As hockey struggles with its reputation as a sport that is inhospitable to diverse communities, one of its most stalwart supporters is courting some of those communities with an NHL broadcast next month in seven of the most commonly spoken languages among Canada’s immigrant populations.
Molson Canadian is sponsoring a Hockey Night in Canada broadcast on April 17 that will offer online play-by-play in a choice of Cantonese, Mandarin, Hindi, Vietnamese, Tagalog, German and Arabic, in addition to the conventional broadcasts in English on Sportsnet and in Punjabi on OMNI.
“Hockey is a great sport and a key part of the cultural fabric in Canada, but it’s not the most diverse sport, in terms of the player base, and it’s not the easiest sport for consumers to follow,” said Joy Ghosh, a senior brand director with Molson Coors who oversees the Molson family of brands. “There’s a pretty distinct hockey lingo, the broadcast can be quite quick if you’re new to the sport, and obviously it’s a little harder to get into, especially if you’re new to Canada.”
Ghosh noted that approximately 22 per cent of Canadians are foreign-born, with an additional 350,000 people coming into the country during an average year (during non-COVID-19 times). Molson, he said, “really wanted to be that bridge that can help consumers that are new to Canada embrace and be part of this great cultural tradition.”
While most of those who are new to Canada likely speak English, Ghosh noted that even long-time citizens such as his parents, who immigrated to Canada from India more than 25 years ago, might appreciate watching a game called in the language of their original country.
“There’s something magical about seeing a broadcast like the Leafs vs. the Canucks in your native tongue,” he said. “There’s a sense of respect.”
Viewers will be able to click on sportsnet.ca/molson to access livestreams of that evening’s doubleheader of Toronto vs. Vancouver followed by Edmonton vs. Winnipeg. The multiple audio streams will be produced by Spalk, a technology startup out of New Zealand that enables broadcasters to offer a variety of commentators who can call a game from anywhere in the world. With new viewers expected to tune in, the commentators may spend some time during the breaks in play explaining some of the game’s finer points.
Molson intends to drum up interest in the broadcast by courting coverage in Canada’s local ethnic newspapers. “I don’t think they’ve heard of a brand or partnership reaching out to them in this type of context before, so we’re optimistic that will help get some reach,” Ghosh said. The company has also hired influencers in each of the seven languages.
If consumers wish to express their gratitude in a commercial manner, Molson will offer cans of Canadian in the seven languages on the company’s online store, shipandsip.ca, leading up to that weekend’s broadcast. (Only consumers in the Greater Toronto Area will be able to order those cans.)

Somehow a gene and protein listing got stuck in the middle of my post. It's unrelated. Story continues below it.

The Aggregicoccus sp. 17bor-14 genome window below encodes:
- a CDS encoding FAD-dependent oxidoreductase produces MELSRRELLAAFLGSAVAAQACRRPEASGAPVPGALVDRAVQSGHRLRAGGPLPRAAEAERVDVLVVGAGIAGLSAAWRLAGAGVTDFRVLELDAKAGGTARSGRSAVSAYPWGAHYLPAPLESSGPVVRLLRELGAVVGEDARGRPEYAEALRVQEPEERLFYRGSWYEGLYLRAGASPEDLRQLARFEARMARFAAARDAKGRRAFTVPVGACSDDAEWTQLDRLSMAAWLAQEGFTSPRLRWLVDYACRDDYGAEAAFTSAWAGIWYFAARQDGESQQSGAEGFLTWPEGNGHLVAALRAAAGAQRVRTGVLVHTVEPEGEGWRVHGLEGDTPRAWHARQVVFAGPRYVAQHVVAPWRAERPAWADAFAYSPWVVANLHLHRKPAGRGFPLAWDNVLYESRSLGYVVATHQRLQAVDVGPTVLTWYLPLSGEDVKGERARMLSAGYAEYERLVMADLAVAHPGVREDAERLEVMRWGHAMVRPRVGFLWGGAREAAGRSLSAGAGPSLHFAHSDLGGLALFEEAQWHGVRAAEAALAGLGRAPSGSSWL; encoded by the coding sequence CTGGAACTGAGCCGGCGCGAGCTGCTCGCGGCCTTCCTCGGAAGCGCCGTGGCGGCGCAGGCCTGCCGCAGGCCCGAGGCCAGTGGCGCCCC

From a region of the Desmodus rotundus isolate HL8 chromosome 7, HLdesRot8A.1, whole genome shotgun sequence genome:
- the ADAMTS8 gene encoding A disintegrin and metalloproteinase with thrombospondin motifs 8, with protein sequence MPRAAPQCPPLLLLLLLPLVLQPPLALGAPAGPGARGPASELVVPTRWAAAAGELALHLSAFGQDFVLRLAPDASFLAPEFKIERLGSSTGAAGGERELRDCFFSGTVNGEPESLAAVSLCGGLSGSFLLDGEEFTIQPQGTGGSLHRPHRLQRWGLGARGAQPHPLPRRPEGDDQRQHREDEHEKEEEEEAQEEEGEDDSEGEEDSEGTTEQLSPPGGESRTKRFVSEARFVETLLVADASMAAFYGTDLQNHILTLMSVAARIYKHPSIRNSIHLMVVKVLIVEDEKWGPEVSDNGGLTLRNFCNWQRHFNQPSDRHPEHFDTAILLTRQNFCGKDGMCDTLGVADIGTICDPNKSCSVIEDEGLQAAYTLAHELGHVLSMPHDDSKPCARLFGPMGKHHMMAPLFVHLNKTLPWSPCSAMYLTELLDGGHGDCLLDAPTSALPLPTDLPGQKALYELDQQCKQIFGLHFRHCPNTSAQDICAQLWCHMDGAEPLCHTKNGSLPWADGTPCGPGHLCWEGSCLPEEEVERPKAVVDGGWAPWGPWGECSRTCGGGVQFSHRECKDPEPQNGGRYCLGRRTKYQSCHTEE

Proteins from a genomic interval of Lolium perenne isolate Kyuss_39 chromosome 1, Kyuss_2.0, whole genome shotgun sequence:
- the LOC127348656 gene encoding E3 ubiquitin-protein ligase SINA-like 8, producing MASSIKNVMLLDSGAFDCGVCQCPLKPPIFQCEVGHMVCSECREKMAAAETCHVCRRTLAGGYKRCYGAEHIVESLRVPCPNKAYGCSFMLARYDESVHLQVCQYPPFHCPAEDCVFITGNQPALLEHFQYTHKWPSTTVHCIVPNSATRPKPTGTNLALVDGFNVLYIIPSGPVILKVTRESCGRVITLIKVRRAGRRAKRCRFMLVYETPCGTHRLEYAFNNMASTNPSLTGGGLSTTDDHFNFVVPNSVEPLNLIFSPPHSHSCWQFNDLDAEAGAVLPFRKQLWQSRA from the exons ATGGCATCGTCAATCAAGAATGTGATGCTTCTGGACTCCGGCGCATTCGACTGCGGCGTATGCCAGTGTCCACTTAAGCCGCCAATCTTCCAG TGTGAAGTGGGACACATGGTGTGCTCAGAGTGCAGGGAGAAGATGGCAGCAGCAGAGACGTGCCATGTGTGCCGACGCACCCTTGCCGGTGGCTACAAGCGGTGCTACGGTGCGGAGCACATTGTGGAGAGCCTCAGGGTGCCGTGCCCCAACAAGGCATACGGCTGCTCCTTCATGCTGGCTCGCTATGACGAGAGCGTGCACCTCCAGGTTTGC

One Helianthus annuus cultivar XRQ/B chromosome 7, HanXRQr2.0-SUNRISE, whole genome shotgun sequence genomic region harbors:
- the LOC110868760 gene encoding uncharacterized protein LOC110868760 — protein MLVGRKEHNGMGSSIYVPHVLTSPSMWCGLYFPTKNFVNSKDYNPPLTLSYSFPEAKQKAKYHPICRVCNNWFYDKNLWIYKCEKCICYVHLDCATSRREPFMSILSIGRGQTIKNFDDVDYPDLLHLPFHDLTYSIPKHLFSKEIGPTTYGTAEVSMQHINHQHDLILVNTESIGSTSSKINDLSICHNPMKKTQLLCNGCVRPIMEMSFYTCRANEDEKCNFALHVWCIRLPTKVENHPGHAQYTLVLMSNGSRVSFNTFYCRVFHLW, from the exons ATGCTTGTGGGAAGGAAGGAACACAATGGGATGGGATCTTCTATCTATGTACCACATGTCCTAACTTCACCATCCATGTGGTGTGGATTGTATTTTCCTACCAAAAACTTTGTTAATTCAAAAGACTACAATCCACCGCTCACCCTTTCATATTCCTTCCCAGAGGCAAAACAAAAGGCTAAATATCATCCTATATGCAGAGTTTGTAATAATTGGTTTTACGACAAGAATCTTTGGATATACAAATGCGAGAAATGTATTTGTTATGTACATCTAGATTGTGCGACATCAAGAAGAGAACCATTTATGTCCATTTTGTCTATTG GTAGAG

For Rogers Sports & Media, the effort dovetails with some of its other third-language sports efforts over the years, including Blue Jays broadcasts in Tagalog, on OMNI, and hockey broadcasts in Punjabi, which have aired in some form or another on Canadian TV since 2008. “For us, it’s always about growing the hockey base. We’re shepherds of the game,” said Anthony Attard, vice-president of sports and NHL sales for Sportsnet. “This just gives us much more of a broader reach for the game, and makes the game more inclusive.”
He recalled that his own father was an immigrant from Malta whose English-language skills were aided by watching hockey games.
“It’s continuing that tradition. We’re providing the language that people want the game in, and we’re going to continue to evolve that, no different than we did with Punjabi.”
He acknowledged that the Hockey Night broadcast may seem like a stunt. “You have to try [different] things,” he said. “This is a one-day event, and depending on the success and the uptake, a sustainable strategy does need to be built and evolved, based on second-language opportunities for new Canadians and existing Canadians.”
“Could we look at maybe expanding our roster of languages outside of Punjabi for hockey and Tagalog for baseball? Absolutely.”
Ghosh acknowledged that the multicultural initiative comes as hockey itself is grappling with some of its failures to make Canada’s diverse communities feel as if they belong in the sport. Four years ago, the NHL launched a campaign to declare “Hockey Is For Everyone” in hopes of fostering a more inclusive fan base. But the league itself has been accused by some of its own players of failing to do enough for the cause of racial justice. And the sport’s fan base is still overwhelmingly white – 77.1 per cent of fans, according to a FiveThirtyEight/IPSOS poll of Americans taken last May.
“It’s definitely a challenge we’re cognizant of,” Ghosh said. “We don’t believe this is going to be a solution to all of the long-standing issues in diversity and inclusion in the sport. But we think this is a good starting point.”